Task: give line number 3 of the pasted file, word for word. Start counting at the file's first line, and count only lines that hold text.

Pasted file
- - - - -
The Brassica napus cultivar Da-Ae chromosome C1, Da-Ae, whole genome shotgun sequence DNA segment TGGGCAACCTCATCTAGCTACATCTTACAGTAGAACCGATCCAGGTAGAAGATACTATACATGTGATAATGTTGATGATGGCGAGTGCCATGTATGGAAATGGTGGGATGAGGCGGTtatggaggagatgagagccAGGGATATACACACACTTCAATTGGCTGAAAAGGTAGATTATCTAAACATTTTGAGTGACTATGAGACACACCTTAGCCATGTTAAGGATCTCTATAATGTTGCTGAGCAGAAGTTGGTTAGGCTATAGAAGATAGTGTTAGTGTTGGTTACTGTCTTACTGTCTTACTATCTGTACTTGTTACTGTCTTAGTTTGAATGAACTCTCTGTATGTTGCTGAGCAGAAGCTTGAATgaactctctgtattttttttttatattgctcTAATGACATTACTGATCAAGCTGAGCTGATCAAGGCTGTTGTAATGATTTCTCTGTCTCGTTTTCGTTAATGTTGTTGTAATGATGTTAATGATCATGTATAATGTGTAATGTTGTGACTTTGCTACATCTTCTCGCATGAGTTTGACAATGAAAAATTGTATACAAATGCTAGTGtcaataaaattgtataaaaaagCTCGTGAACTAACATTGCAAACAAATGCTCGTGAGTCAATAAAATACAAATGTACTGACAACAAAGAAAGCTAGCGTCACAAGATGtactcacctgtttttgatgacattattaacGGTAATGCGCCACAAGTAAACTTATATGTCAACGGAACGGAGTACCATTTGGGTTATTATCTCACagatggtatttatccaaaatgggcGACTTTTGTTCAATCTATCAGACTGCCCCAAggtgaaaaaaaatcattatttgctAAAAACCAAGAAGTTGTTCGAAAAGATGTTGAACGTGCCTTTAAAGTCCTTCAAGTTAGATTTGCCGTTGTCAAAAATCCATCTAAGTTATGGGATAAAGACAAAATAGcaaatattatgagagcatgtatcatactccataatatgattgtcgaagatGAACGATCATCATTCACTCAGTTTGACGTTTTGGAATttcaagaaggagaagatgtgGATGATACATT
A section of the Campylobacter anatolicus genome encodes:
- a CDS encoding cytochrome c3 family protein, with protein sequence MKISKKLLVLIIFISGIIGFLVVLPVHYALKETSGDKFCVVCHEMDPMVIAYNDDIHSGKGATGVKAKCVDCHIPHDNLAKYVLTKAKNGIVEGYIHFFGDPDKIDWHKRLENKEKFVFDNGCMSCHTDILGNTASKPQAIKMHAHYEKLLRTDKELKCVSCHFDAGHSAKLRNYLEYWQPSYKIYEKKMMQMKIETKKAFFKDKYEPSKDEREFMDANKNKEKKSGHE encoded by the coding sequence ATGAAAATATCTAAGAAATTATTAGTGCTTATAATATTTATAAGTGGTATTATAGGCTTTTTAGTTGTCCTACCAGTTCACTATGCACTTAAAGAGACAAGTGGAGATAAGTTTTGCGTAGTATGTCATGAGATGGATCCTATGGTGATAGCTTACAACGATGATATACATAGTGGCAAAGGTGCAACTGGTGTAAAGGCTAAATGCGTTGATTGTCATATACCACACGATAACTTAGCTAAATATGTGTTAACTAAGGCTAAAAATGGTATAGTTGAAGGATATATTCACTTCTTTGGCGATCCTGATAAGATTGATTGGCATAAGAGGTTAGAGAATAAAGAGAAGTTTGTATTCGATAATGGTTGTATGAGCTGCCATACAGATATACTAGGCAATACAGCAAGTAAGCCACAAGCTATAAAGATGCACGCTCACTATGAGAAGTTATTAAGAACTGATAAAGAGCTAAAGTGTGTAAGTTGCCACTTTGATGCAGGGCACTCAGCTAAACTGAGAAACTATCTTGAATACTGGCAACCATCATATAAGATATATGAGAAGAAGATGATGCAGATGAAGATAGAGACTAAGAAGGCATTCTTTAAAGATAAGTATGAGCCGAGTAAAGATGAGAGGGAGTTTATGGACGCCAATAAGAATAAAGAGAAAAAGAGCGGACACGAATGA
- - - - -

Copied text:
- a CDS encoding cytochrome c3 family protein, with protein sequence MKISKKLLVLIIFISGIIGFLVVLPVHYALKETSGDKFCVVCHEMDPMVIAYNDDIHSGKGATGVKAKCVDCHIPHDNLAKYVLTKAKNGIVEGYIHFFGDPDKIDWHKRLENKEKFVFDNGCMSCHTDILGNTASKPQAIKMHAHYEKLLRTDKELKCVSCHFDAGHSAKLRNYLEYWQPSYKIYEKKMMQMKIETKKAFFKDKYEPSKDEREFMDANKNKEKKSGHE encoded by the coding sequence ATGAAAATATCTAAGAAATTATTAGTGCTTATAATATTTATAAGTGGTATTATAGGCTTTTTAGTTGTCCTACCAGTTCACTATGCACTTAAAGAGACAAGTGGAGATAAGTTTTGCGTAGTATGTCATGAGATGGATCCTATGGTGATAGCTTACAACGATGATATACATAGTGGCAAAGGTGCAACTGGTGTAAAGGCTAAATGCGTTGATTGTCATATACCACACGATAACTTAGCTAAATATGTGTTAACTAAGGCTAAAAATGGTATAGTTGAAGGATATATTCACTTCTTTGGCGATCCTGATAAGATTGATTGGCATAAGAGGTTAGAGAATAAAGAGAAGTTTGTATTCGATAATGGTTGTATGAGCTGCCATACAGATATACTAGGCAATACAGCAAGTAAGCCACAAGCTATAAAGATGCACGCTCACTATGAGAAGTTATTAAGAACTGATAAAGAGCTAAAGTGTGTAAGTTGCCACTTTGATGCAGGGCACTCAGCTAAACTGAGAAACTATCTTGAATACTGGCAACCATCATATAAGATATATGAGAAGAAGATGATGCAGATGAAGATAGAGACTAAGAAGGCATTCTTTAAAGATAAGTATGAGCCGAGTAAAGATGAGAGGGAGTTTATGGACGCCAATAAGAATAAAGAGAAAAAGAGCGGACACGAATGA